Watching Blackburn scoring twice, unopposed, from corners; Stuart Dallas flapping at wing-back; Samu Saiz toiling like a boy with a spoon told to to dig a canal; can we avoid this question? Are Leeds United bad again now?

The wider world might not think so, but the wider world isn’t keeping a close eye on events at Ewood Park or a close ear on opinions around Elland Road. The wider world looks at Twitter and sees the video clip of United’s brilliant goal, and it’s enough to assume that the old bloke Leeds got in with the bucket, what’s-he-called, Beelzebub or sumfink, is still working his magic.

It was a brilliant goal. Eleven passes, starting at the back, created space for Saiz to trade his spoon for a shovel, flicking a pass to the far side of Blackburn’s penalty area, spinning their defence right around like Pete Burns and finding Gaetano Berardi, of all people, who had the attacking smarts to flash the ball first time across the six-yard box to Mateusz Klich, late on the scene but just in time to score, just before half-time.

It felt like a relief, and just about a fair reward. At first Danny Graham’s goal in the third minute, when he escaped Berardi at a corner to head in, didn’t feel like too much of a problem. The game was frenetic at the start, exciting, between two teams up for counter-attacking with pace. Despite the early goal, I was settling in for ninety minutes of thrills, preferably without Bailey Peacock-Farrell required to make the good saves he was making.

But Leeds, perhaps feeling the pressure of being a goal behind, relinquished their part of the fun. United’s attacks faded as Rovers’ grew in strength, particularly around Stuart Dallas, who was quickly swapped with Berardi, who coped better with Adam Armstrong. The flurries of fluid football at the start dwindled away, leaving Saiz grinding through the motions, asked to do too much, and trying to.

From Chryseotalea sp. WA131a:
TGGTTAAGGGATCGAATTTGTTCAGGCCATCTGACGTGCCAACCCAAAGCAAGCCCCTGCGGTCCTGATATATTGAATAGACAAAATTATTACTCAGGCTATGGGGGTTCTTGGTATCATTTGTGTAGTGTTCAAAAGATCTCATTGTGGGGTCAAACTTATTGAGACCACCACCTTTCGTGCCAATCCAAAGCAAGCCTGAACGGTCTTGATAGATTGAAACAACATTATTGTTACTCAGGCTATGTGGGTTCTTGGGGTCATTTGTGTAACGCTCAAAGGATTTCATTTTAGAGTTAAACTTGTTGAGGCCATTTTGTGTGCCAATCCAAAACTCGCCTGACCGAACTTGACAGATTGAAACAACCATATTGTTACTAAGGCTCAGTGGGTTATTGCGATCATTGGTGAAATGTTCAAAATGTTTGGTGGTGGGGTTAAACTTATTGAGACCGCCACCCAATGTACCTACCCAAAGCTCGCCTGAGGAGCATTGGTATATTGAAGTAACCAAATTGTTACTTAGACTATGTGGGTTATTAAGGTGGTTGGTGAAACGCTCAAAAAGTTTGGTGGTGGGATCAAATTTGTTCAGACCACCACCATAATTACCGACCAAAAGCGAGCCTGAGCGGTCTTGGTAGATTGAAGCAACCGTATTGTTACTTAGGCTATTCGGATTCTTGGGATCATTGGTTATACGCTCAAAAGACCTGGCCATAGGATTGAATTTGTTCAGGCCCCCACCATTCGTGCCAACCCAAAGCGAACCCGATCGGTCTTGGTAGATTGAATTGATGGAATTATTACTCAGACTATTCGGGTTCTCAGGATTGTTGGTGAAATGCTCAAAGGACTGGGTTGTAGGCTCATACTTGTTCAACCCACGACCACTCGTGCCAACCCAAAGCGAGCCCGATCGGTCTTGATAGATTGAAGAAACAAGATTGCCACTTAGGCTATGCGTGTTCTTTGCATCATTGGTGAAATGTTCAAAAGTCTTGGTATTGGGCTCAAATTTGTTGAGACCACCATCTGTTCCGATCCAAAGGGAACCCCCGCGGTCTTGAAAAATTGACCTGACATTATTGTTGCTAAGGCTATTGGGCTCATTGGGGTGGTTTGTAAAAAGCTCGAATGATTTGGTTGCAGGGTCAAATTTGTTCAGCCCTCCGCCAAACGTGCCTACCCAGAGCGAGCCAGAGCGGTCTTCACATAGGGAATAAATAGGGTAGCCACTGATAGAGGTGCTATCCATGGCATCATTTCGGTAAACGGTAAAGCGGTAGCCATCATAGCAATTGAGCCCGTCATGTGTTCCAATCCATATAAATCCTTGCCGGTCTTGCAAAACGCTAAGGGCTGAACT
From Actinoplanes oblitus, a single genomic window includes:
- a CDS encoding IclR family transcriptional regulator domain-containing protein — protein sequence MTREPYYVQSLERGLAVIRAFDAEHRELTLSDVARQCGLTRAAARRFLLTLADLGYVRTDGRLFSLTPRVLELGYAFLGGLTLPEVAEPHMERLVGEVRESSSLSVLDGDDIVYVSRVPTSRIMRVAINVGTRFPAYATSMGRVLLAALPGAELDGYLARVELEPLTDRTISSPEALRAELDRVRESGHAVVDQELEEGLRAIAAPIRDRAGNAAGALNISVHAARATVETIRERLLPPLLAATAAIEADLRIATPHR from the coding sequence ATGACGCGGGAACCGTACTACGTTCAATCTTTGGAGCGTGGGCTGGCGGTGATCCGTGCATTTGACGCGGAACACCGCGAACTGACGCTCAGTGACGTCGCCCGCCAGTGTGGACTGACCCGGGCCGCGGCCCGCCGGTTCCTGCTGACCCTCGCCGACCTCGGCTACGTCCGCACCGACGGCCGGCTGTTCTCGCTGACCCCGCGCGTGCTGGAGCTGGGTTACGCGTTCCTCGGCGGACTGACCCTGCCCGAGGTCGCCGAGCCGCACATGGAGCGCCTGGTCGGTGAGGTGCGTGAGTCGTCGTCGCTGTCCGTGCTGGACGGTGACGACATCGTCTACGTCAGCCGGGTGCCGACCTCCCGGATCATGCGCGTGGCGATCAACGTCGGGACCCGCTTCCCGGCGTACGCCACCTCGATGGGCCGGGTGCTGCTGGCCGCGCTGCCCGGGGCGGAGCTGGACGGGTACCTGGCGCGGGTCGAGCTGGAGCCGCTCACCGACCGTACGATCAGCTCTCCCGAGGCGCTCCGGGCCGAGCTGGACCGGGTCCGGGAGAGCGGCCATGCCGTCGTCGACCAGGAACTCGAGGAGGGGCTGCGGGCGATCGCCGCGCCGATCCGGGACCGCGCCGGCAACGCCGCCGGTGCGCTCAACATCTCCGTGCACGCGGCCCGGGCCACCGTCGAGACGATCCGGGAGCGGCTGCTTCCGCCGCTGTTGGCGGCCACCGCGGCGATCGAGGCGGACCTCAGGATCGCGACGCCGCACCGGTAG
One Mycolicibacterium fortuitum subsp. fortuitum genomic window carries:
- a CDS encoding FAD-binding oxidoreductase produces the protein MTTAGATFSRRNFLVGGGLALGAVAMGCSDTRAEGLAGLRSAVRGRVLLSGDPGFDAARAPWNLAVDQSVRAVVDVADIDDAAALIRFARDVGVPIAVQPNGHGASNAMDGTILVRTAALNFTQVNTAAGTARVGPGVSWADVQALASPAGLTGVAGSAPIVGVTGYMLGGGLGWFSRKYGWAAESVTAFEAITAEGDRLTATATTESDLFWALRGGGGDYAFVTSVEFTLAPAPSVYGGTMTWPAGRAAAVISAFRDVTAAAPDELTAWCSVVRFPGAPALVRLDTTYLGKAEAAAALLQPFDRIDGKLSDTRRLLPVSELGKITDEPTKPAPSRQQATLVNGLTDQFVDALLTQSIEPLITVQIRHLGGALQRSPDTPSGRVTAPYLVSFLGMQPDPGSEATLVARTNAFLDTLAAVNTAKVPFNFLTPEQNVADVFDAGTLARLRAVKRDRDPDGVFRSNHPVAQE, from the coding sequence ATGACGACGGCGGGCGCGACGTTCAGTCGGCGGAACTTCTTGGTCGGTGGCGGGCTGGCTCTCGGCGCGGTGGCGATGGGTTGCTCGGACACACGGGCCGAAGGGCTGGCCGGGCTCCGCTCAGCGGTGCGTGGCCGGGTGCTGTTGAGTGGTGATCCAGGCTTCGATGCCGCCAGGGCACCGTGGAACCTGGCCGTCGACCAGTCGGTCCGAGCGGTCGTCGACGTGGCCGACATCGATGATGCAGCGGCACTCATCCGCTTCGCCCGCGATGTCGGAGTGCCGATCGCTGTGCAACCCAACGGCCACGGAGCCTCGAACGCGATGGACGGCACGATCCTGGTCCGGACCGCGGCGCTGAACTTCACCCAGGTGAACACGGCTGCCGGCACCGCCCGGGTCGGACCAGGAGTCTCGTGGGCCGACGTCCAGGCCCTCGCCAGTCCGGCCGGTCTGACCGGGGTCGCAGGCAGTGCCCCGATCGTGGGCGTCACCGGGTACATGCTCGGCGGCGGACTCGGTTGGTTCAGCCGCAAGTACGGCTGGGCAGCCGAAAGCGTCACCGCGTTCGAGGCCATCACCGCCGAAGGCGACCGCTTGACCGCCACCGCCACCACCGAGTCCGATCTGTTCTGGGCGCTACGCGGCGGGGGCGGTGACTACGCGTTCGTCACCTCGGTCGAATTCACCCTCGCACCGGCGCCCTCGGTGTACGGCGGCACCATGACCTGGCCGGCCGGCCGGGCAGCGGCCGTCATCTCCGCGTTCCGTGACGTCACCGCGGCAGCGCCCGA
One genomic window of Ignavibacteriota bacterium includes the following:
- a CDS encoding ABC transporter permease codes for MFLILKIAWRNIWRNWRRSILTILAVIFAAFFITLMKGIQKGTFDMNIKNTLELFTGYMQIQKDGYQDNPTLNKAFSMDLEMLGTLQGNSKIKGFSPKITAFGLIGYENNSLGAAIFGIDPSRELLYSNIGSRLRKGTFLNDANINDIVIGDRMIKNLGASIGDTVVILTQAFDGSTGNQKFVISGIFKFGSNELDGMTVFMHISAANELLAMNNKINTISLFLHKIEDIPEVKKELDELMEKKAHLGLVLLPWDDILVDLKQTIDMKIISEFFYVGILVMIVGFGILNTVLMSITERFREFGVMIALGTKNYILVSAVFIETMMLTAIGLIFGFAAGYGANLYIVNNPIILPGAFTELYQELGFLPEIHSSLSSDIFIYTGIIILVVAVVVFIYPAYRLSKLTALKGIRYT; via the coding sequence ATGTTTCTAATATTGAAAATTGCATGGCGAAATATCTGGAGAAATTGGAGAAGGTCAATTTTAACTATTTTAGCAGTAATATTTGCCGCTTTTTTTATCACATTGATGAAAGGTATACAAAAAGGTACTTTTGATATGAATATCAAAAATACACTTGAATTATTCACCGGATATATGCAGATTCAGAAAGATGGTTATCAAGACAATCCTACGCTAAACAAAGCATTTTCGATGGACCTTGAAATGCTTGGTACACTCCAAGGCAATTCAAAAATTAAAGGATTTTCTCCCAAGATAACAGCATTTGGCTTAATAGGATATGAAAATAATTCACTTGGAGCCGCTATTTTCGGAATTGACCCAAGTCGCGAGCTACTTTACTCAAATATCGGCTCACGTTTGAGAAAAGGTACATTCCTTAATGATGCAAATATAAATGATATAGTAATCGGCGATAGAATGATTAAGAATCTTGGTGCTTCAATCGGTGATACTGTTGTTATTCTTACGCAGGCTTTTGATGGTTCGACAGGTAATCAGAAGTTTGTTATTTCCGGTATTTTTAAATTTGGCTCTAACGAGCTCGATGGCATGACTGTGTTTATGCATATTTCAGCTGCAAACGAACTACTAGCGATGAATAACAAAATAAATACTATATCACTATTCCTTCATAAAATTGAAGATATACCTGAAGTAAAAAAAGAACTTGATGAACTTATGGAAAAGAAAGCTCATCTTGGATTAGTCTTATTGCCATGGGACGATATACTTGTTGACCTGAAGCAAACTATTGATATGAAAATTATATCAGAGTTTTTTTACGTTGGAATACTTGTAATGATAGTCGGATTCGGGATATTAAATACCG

It was that effort that meant the equaliser was deserved; Leeds didn’t look good, but they didn’t look like giving up. In the second half Leeds controlled the pace and were the better team for 25 minutes, but slowing the game down to suppress Blackburn also suppressed United’s ability to surprise in the penalty area, unless the surprise was how ineffective we were. The scores were level and Pablo Hernandez was ready to come on, to add insight to effort and win the game.

But first, Blackburn scored again, from a corner again, and won the game. Hernandez was predictably creative when he came on, and young winger Jack Clarke unpredictably dangerous, but Blackburn had ceded ideas of attacking, and they came into a very different game, of attack versus defence. Klich aimed a good shot into the top corner; David Raya’s save was better. You could say that about everything Leeds tried in the last twenty minutes.

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“We work on the set-pieces each week,” said Marcelo Bielsa afterwards. “As much as I can,” he said. But for once the opposing manager’s comments were more insightful. “The set-pieces were something we’d worked really hard on yesterday morning,” said Tony Mowbray. “Pontus Jansson is a monster of a man and Liam Cooper is very dominant, but you take them two out of the middle of the box and we felt as if they were a bit vulnerable, which is what happened. Whoever was getting marked by those two played wide and for the first goal Graham came powering through the middle and scored. And the second goal Lenihan had the same.”

Mowbray continued in equally chilling fashion. “We’d had an international break to prepare … it gives the staff a chance to study the opposition when you’ve got two weeks to watch five or six, full 90-minute games and try and pick their weaknesses and strengths … They might argue that both of their full-backs who play regularly are unavailable, that’s part and parcel of football. I would have to say that having watched Leeds, Ayling the right back was probably their best player, so it was probably a plus for us that he wasn’t playing.”